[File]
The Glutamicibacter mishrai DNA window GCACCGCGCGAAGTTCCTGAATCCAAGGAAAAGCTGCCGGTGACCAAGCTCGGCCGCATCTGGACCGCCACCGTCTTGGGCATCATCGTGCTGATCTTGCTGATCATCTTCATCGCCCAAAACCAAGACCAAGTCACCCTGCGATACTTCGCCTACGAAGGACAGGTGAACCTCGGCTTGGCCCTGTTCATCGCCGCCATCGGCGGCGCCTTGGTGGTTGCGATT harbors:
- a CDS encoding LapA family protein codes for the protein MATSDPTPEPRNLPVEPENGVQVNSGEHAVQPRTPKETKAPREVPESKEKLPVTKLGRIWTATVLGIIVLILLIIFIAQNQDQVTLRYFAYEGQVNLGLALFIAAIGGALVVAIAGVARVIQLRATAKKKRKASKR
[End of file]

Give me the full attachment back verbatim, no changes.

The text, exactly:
The Glutamicibacter mishrai DNA window GCACCGCGCGAAGTTCCTGAATCCAAGGAAAAGCTGCCGGTGACCAAGCTCGGCCGCATCTGGACCGCCACCGTCTTGGGCATCATCGTGCTGATCTTGCTGATCATCTTCATCGCCCAAAACCAAGACCAAGTCACCCTGCGATACTTCGCCTACGAAGGACAGGTGAACCTCGGCTTGGCCCTGTTCATCGCCGCCATCGGCGGCGCCTTGGTGGTTGCGATT harbors:
- a CDS encoding LapA family protein codes for the protein MATSDPTPEPRNLPVEPENGVQVNSGEHAVQPRTPKETKAPREVPESKEKLPVTKLGRIWTATVLGIIVLILLIIFIAQNQDQVTLRYFAYEGQVNLGLALFIAAIGGALVVAIAGVARVIQLRATAKKKRKASKR